Quantitative Photoacoustic Imaging

  • Author / Creator
    Shao, Peng
  • Tumor angiogenesis is the cancer-induced chaotic proliferation of blood vessel structure penetrating into surrounding cancerous tissue. Effective micro-vasculature imaging method is urgently desired for both fundamental biological and clinical studies. However, this is a challenging task, as existing standard imaging techniques are limited by factors such as poor resolution, high cost, necessity of using imaging contrast agent and invasiveness. Photoacoustic (PA) imaging, as a non-ionizing modality, has drawn significant interest due to the promise it holds for high-resolution, noninvasiveness and its capability to reveal functional information based on intrinsic optical contrast. The ultimate goal of this dissertation is to further previous work on quantitative photoacoustic imaging, specifically, to contribute to quantitative imaging of tumor angiogenesis and anti-angiogenetic therapy. The work presented in this dissertation can be divided into three parts. In the first part, we focus on quantitative photoacoutic tomography (qPAT) for deep tissue imaging. We developed a series of algorithms that are able to quantify deep tissue photoacoustic imaging. We demonstrated by simulations that spatial distributions of optical properties, namely optical absorption and scattering, as well as the Grüneisen parameter can be faithfully reconstructed with our reconstruction algorithms. In the second part, we focused on developing new imaging platforms for quantitative photoacoustic microscopy (PAM) imaging for superficial imaging depths. We successfully included fluorescently-labeled molecular context in optical-resolution PAM (OR-PAM) imaging by our integrated micro-endoscopy system that is able to simultaneously accomplish fluorescence and OR-PAM imaging. With our fast, wide field-of-view OR-PAM imaging technique, we significantly reduced the data acquisition time of conventional OR-PAM systems to a clinically realistic level. In the third part, experimental work is presented for quantitative imaging of vasculature variations and oxygen depletions due to photodynamic therapy with an acoustic-resolution PAM (AR-PAM) system we developed.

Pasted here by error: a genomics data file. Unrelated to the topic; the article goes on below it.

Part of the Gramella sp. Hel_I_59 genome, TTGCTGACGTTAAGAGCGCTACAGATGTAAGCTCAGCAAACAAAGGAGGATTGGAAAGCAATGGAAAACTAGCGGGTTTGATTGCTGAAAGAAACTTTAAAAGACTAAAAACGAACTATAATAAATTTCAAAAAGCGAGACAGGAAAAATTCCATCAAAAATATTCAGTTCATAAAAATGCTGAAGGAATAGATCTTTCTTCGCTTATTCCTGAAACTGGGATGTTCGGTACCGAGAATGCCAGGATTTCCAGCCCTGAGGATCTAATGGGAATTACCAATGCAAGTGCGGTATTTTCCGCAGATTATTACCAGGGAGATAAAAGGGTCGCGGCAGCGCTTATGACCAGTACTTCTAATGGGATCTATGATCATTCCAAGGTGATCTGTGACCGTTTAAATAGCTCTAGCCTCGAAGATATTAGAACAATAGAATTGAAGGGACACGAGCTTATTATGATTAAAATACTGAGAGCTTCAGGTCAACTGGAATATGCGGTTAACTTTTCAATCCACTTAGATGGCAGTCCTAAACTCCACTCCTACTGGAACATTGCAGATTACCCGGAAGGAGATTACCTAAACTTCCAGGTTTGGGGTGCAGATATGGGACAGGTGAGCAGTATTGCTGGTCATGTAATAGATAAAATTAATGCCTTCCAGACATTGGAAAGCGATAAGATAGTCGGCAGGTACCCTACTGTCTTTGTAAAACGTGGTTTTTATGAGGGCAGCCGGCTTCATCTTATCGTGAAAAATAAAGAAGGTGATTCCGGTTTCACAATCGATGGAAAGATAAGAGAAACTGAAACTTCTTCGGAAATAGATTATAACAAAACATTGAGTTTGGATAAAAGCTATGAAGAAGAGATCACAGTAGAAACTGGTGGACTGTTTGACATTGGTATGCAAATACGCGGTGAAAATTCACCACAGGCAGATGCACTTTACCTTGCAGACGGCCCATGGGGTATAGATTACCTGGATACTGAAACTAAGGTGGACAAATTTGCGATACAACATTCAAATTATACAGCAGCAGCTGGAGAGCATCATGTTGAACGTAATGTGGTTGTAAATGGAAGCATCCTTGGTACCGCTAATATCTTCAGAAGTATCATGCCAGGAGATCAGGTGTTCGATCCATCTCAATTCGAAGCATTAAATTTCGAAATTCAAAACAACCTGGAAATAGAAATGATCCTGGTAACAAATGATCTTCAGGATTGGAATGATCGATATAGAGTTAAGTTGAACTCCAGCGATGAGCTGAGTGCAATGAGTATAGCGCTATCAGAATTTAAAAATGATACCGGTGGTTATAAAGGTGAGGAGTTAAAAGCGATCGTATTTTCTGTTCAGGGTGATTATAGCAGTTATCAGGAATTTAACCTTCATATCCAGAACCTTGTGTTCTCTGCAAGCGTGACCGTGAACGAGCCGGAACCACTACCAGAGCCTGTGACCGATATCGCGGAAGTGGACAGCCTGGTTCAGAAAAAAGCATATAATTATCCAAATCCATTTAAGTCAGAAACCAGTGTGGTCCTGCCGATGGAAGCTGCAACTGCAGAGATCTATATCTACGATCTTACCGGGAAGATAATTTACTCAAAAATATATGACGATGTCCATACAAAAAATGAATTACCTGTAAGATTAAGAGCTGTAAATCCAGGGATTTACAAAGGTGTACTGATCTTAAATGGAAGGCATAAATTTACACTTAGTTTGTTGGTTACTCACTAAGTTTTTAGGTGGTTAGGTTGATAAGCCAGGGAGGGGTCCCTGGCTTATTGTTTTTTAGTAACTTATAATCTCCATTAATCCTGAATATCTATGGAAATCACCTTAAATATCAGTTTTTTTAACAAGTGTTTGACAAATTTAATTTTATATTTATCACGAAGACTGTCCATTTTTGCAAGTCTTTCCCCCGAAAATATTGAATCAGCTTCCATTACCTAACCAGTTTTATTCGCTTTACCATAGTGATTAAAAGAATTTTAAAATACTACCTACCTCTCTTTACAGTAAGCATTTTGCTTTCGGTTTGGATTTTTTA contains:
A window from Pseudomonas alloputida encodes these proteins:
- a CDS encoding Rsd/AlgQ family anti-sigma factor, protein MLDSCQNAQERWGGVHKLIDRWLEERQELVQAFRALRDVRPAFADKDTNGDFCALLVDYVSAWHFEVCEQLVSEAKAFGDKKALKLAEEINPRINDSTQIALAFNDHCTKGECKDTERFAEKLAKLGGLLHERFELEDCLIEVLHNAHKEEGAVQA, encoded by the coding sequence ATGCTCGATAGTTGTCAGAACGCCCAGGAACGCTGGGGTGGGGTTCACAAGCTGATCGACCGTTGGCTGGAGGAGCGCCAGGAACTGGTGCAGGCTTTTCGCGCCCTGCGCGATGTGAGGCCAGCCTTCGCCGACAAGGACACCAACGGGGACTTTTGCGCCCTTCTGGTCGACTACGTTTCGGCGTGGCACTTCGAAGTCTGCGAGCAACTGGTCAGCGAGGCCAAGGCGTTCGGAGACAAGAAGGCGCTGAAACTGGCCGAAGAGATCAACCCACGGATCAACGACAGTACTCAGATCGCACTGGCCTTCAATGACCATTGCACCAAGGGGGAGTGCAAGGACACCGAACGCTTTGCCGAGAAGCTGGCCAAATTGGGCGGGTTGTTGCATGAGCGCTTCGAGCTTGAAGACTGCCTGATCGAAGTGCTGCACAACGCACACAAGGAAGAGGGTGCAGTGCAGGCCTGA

• Subjects / Keywords
  • Graduation date
  • Type of Item
  • Degree
    Doctor of Philosophy
  • DOI
  • License
    This thesis is made available by the University of Alberta Libraries with permission of the copyright owner solely for non-commercial purposes. This thesis, or any portion thereof, may not otherwise be copied or reproduced without the written consent of the copyright owner, except to the extent permitted by Canadian copyright law.
  • Language
  • Institution
    University of Alberta
  • Degree level
  • Department
    • Department of Electrical and Computer Engineering
  • Specialization
    • Biomedical Engineering
  • Supervisor / co-supervisor and their department(s)
    • Zemp, Roger James(Electrical and Computer Engineering)
  • Examining committee members and their departments
    • Tang, Shuo(Electrical and Computer Engineering, University of British Columbia)
    • Van, Vien(Electrical and Computer Engineering)
    • Tavakoli, Mahdi(Electrical and Computer Engineering)
    • Mandal, Mrinal(Electrical and Computer Engineering)
    • Fedosejevs,Robert(Electrical and Computer Engineering)
    • Shankar, Karthik(Electrical and Computer Engineering)